Your digestive system is not all you Really, you’re more
The internet loves cats, and with good reason. These little fuzzballs are fascinating creatures. They fall right side up, they seem to know what you’re thinking half the time, and they just may be up to something suspicious when you’re out of the house. Love them or hate them, these 21 cat facts will help you get into those little kitty minds.
1. Most big cats roar, but do not purr. The cheetah is the only one that purrs and does not roar.
2. There has been a recent fad for breeding domestic cats that look like wild cats, including ocicats, bengals, and savannahs.
3. A group of cats is a clowder.
4. Cats can survive falls from extremely high places, with some estimates putting it at up to 32 stories. Oddly, they don’t do so well with falls between 2 and 6 stories as they need time to right themselves and spread out to slow the fall.
5. In one of the creepier idiosyncrasies, both tabbies and tigers have backward-pointing spines on the middle of their tongues. Why, you might ask? Because it’s useful for breaking and gripping meat.
6. Some research suggests that cats may be able to distinguish their owner’s voice from other people’s. This apparently does not translate into responding or reacting in any way other than a flick of the ears, because what cat would stoop to listen to the petty humans?
7. You may vaguely remember the term bezoar from the first Harry Potter book, but did you know that it’s actually the technical term for a hairball?
8. Cat brains are fascinatingly similar to human ones and have many of the same regions and neurotransmitters that we do. Especially when it comes to the area that controls emotions, our brains are nearly identical.
9. Cats are definitely jumpers: they can jump 5-6 times their body length.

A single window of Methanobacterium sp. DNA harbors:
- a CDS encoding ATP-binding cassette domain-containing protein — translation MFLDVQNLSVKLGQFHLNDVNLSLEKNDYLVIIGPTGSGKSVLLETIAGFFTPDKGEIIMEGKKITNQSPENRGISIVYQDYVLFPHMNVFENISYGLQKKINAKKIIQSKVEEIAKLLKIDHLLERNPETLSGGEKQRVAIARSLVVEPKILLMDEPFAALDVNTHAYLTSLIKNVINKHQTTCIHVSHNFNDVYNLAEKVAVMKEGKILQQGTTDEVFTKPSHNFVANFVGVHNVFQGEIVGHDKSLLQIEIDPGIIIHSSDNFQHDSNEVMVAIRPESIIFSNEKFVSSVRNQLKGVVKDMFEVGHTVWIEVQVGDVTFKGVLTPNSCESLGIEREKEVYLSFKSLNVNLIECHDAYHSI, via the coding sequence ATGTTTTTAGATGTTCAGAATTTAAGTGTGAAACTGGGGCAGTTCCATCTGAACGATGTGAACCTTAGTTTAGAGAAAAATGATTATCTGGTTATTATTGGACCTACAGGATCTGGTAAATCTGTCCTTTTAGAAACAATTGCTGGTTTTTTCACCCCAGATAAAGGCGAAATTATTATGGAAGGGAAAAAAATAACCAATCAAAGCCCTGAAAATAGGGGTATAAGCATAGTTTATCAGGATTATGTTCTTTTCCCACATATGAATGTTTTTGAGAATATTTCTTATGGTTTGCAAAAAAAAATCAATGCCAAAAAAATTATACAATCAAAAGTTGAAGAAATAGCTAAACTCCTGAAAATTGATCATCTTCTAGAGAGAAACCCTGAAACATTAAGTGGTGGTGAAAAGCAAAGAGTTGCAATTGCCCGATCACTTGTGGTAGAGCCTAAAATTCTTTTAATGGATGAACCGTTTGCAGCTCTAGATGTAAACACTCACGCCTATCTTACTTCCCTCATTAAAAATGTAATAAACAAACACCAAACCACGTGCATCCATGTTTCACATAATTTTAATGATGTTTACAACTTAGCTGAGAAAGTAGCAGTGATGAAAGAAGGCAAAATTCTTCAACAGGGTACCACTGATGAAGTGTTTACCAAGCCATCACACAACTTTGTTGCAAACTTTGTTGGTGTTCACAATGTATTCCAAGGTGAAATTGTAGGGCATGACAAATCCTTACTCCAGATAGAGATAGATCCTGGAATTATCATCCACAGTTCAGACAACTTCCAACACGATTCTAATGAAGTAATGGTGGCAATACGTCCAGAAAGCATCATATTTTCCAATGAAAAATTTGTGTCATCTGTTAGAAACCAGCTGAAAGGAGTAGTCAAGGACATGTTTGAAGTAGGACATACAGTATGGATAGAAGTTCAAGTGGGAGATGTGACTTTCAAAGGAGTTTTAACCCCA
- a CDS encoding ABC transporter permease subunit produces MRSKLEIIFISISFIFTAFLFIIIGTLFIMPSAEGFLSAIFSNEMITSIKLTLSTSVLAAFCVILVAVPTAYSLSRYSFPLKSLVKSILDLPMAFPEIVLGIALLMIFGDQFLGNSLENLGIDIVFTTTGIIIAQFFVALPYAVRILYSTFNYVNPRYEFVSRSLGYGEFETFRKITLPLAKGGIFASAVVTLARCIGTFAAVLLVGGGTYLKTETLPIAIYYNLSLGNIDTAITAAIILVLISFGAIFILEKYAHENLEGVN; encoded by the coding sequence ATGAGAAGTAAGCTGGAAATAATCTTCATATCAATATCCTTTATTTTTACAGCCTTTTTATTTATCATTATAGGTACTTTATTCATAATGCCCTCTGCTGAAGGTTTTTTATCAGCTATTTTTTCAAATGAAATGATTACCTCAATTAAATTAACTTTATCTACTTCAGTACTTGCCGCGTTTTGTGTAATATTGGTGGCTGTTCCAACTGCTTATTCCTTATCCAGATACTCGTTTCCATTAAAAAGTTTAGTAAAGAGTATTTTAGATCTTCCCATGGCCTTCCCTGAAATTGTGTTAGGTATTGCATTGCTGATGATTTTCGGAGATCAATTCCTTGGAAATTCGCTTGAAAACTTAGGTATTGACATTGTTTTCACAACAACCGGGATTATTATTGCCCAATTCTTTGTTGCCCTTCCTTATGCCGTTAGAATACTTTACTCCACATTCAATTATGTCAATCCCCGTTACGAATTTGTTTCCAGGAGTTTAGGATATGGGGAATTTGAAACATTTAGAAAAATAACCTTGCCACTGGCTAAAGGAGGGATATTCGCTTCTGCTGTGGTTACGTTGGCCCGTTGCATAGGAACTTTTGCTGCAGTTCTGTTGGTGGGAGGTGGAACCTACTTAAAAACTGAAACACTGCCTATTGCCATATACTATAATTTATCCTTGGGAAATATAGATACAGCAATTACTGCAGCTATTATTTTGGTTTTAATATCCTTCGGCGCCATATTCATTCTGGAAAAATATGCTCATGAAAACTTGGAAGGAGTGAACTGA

10. Adult cats don’t typically meow to other cats, but they do meow in order to get things from humans. They’ll even change their meow to manipulate you, for example imitating a baby if they need food.
11. Cats might be good about covering their poo, but if they want to show aggression or dominance, especially to mark territory, they’ll leave it uncovered. This usually only happens if there are multiple cats in an area.
12. Next time you can’t tell two cats apart, check their noses. The waves on a cat’s nose are as unique as human fingerprints.
13. You’ve probably always known it, but cats clean themselves to get your smell off them.
14. We’ve all heard of crazy cat ladies, but apparently the stats back it up. Self-identified cat people are 11% more likely to be introverts.
15. While most cats give birth to 4-6 kittens, the largest litter was 19.
16. One of the precipitating events of the Black Death was Pope Innocent VIII condemning cats, leading to the death of thousands of them. Of course, the rat population was pretty happy about this and reproduced rapidly, leading to more disease. This is why we don’t kill cats.
17. Wildcats come in all sizes, and the smallest is the Black-footed cat. They live in southern Africa and on average are between 3 and 5 lbs.
18. Cats have very different eyesight than human beings. They’re capable of seeing better in dim light, but they don’t see color well.
19. Cats have a great deal of control over their ears. There are 32 muscles to control them (humans have 6), and they’re capable of rotating 180 degrees. They can also move each ear independently.
20. Cats spend about 2/3 of their life asleep and of their waking hours they spend about 1/3 cleaning themselves.
21. Siamese cats are born white and develop their points (darker coloring on ears, feet, tail, and face) as they mature. In the 1930s, Russian biologists discovered that when they left kittens in a very warm room, their points didn’t darken.